AP: The streetwear movement has been interesting, but I think it's going to die very soon. I feel that people want to get dressed up again, as they did in the past. Fashion is about dreaming, streetwear isn’t. I remember when the sight of Naomi wearing Versace in the ‘90s could move me to tears, because it was cinematic and emotional. Fashion is mundane now, and I haven’t felt that same impact from any brands out there.
All that said, were there any shows that you actually enjoyed from the recent runway season?
AP: Prada and the Comme des Garçons, for sure, but then again I love what Miuccia Prada and Rei Kawakubo create every season.
Onitsuka Tiger’s identity is very rooted in postwar Japanese culture. As someone who’s previously declared yourself very proud to be Italian, is there anything from your own heritage that has shaped you as a designer?
AP: Italian fashion culture is strong, very strong. And I would know, because my family owned a boutique; I grew up surrounded by colour, by great tailoring, by lamé and other extraordinary fabrics. I try to bring a little bit of these influences with me to Onitsuka Tiger. Conversely, I’ve infused my own line with some Japanese influences, too.
You’ve previously worked for Prada, Calvin Klein, and Yves Saint Laurent. How did each experience shape your approach to design?
AP: I was only at Prada for nine to ten months, but I remember finding the working style there very graphic and precise. At Calvin Klein, I was working more in a merchandising capacity, so I studied markets and customer preferences. To then jump from those experiences to Yves Saint Laurent, with all that eclecticism and classical music soundtracks, was like entering a completely different universe. Each of these experiences has become a part of me, and has informed my own perspective on design.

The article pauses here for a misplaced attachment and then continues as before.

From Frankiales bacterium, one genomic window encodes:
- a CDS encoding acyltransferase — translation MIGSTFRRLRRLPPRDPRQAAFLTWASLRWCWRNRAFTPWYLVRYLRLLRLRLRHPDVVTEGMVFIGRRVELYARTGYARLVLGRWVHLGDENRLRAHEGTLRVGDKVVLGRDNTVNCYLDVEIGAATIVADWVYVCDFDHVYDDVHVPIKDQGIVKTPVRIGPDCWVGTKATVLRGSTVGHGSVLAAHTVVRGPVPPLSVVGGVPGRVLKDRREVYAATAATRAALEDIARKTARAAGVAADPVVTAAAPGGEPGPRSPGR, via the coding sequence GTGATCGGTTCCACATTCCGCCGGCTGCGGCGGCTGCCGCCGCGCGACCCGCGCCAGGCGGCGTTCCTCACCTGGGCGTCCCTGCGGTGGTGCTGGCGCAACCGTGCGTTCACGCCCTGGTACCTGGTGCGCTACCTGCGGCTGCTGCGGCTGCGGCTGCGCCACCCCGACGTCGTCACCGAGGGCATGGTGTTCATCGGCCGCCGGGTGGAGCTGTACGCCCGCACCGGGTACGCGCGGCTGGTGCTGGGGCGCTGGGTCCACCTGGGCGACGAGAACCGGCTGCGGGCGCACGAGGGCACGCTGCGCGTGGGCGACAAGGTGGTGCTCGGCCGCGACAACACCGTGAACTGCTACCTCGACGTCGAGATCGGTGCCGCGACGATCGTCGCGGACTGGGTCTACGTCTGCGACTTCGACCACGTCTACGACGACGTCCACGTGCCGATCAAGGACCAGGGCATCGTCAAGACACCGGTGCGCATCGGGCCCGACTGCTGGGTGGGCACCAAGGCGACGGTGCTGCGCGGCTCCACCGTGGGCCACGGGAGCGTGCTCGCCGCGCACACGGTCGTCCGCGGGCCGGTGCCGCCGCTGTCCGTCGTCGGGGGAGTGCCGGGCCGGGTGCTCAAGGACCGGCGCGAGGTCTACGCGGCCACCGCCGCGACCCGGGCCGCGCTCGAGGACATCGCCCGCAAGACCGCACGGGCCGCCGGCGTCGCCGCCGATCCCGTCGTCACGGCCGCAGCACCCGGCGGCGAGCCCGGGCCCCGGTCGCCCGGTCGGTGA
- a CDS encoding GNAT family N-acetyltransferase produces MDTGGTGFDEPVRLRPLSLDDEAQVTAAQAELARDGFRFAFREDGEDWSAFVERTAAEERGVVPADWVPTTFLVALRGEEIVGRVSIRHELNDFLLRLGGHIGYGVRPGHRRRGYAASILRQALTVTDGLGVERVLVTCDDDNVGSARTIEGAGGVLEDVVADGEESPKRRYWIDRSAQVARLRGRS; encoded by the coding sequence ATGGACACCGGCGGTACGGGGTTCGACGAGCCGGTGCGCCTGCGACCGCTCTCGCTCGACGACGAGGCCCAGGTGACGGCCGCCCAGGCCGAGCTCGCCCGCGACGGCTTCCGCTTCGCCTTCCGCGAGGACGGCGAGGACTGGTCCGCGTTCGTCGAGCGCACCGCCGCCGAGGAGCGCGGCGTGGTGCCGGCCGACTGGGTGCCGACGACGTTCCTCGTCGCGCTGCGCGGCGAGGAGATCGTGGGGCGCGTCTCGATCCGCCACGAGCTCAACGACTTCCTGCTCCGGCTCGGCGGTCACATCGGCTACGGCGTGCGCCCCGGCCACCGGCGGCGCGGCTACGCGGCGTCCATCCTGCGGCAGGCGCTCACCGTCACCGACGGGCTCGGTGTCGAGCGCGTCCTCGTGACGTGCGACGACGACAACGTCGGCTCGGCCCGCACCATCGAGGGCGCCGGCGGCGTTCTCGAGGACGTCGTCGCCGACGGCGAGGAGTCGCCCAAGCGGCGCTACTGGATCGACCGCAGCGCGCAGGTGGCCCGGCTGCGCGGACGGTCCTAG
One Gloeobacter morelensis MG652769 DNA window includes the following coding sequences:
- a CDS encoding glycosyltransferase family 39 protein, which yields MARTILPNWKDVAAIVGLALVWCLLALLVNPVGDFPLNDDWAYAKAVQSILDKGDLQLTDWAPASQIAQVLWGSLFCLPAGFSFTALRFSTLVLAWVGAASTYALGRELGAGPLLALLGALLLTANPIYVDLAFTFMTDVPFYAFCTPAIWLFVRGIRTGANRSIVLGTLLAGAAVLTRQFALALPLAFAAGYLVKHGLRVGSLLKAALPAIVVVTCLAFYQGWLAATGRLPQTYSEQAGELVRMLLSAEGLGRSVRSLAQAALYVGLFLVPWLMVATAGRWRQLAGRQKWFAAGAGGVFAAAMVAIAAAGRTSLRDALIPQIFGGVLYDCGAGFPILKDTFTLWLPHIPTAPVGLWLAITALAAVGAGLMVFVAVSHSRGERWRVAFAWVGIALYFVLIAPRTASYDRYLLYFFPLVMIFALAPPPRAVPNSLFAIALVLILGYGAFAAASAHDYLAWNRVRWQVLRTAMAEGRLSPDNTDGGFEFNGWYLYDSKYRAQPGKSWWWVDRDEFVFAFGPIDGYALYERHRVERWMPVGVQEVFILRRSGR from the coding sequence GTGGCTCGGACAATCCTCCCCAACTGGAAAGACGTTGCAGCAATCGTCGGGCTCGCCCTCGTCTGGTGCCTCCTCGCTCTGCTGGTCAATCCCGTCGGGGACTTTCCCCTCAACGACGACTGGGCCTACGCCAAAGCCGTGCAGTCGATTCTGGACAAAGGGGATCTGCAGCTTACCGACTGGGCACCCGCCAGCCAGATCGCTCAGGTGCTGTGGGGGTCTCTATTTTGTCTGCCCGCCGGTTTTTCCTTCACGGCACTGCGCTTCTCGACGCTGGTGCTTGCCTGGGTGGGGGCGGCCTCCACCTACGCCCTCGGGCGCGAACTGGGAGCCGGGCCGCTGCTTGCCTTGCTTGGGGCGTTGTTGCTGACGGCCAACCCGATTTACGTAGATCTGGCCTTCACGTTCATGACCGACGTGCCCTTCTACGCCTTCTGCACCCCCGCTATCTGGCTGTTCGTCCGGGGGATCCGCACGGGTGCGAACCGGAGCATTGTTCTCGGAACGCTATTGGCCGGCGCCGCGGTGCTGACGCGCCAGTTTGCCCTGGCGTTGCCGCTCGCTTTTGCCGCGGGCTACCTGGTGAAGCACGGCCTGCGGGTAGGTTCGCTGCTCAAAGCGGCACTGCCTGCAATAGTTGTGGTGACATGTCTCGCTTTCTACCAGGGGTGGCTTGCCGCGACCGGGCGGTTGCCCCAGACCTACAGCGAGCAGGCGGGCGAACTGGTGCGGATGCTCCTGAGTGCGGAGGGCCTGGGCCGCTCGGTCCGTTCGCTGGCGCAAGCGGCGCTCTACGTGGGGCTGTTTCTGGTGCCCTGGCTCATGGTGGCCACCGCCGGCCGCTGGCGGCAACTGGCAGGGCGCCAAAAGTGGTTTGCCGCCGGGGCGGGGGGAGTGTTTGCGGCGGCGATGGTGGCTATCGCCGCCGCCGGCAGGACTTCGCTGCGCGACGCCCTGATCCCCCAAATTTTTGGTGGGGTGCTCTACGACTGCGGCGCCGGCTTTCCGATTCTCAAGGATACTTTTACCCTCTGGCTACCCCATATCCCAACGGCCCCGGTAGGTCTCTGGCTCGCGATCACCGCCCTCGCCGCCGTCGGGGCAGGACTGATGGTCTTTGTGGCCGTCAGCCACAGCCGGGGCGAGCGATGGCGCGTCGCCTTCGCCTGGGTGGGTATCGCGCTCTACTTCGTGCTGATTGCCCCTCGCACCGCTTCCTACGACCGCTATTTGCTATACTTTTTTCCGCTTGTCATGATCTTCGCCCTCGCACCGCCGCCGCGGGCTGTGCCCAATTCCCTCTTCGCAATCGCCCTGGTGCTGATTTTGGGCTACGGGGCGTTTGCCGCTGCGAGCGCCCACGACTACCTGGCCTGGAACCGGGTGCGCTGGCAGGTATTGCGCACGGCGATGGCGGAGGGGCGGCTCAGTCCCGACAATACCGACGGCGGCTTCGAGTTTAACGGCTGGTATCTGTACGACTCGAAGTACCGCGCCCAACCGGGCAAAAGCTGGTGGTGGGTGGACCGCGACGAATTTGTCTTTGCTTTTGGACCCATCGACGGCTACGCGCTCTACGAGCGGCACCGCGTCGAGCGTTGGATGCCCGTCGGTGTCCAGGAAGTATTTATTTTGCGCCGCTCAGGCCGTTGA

How does a brand that’s known primarily for sneakers change people's minds about its ready-to-wear collection?
AP: It’s true that Onitsuka Tiger is far better known for its sneakers than ready-to-wear. But the RTW arm of the business has been growing steadily, which comes down to selling it as part of a world, not just standalone items of clothing. It helps the brand click better with people. I manage the world-building and advertising for Onitsuka Tiger very closely with my team; the vision of the brand has matured, and is now 360 degrees.
At Onitsuka tiger, is your design process the same every season?
AP: More or less. One of the pivotal moments in the design process of any collection is the first fitting, when you can really get creative, You start cutting, and cropping, and tweaking, and see the new silhouette develop as you work. For me, it’s a far more creative phase than the initial stages of sketching the collection.
What’s next for Onitsuka Tiger?
AP: We have something incredible planned for October in Japan, which I can’t say much about. But I can maybe, just maybe, tease a kidswear line.
And what’s next for you personally?
AP: Work, work, and more work! I wish I could spend a year on a desert island, but I know I’d go mad after a week or so of rest. I love my work, I love travelling and meeting people. I’m a very lucky man!